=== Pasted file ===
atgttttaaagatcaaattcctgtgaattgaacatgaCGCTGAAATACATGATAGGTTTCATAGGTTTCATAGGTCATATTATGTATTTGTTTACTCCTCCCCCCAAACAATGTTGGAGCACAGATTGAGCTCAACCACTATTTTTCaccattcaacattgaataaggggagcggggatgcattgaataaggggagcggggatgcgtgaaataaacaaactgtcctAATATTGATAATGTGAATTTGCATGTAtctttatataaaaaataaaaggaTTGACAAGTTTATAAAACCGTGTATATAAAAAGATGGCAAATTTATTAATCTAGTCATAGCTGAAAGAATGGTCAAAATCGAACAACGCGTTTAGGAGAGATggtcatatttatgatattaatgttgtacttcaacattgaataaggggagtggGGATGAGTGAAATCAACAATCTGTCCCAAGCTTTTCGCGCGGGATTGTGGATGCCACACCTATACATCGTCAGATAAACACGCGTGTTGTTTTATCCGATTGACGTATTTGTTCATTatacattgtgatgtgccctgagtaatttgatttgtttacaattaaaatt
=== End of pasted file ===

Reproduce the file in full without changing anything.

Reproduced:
atgttttaaagatcaaattcctgtgaattgaacatgaCGCTGAAATACATGATAGGTTTCATAGGTTTCATAGGTCATATTATGTATTTGTTTACTCCTCCCCCCAAACAATGTTGGAGCACAGATTGAGCTCAACCACTATTTTTCaccattcaacattgaataaggggagcggggatgcattgaataaggggagcggggatgcgtgaaataaacaaactgtcctAATATTGATAATGTGAATTTGCATGTAtctttatataaaaaataaaaggaTTGACAAGTTTATAAAACCGTGTATATAAAAAGATGGCAAATTTATTAATCTAGTCATAGCTGAAAGAATGGTCAAAATCGAACAACGCGTTTAGGAGAGATggtcatatttatgatattaatgttgtacttcaacattgaataaggggagtggGGATGAGTGAAATCAACAATCTGTCCCAAGCTTTTCGCGCGGGATTGTGGATGCCACACCTATACATCGTCAGATAAACACGCGTGTTGTTTTATCCGATTGACGTATTTGTTCATTatacattgtgatgtgccctgagtaatttgatttgtttacaattaaaatt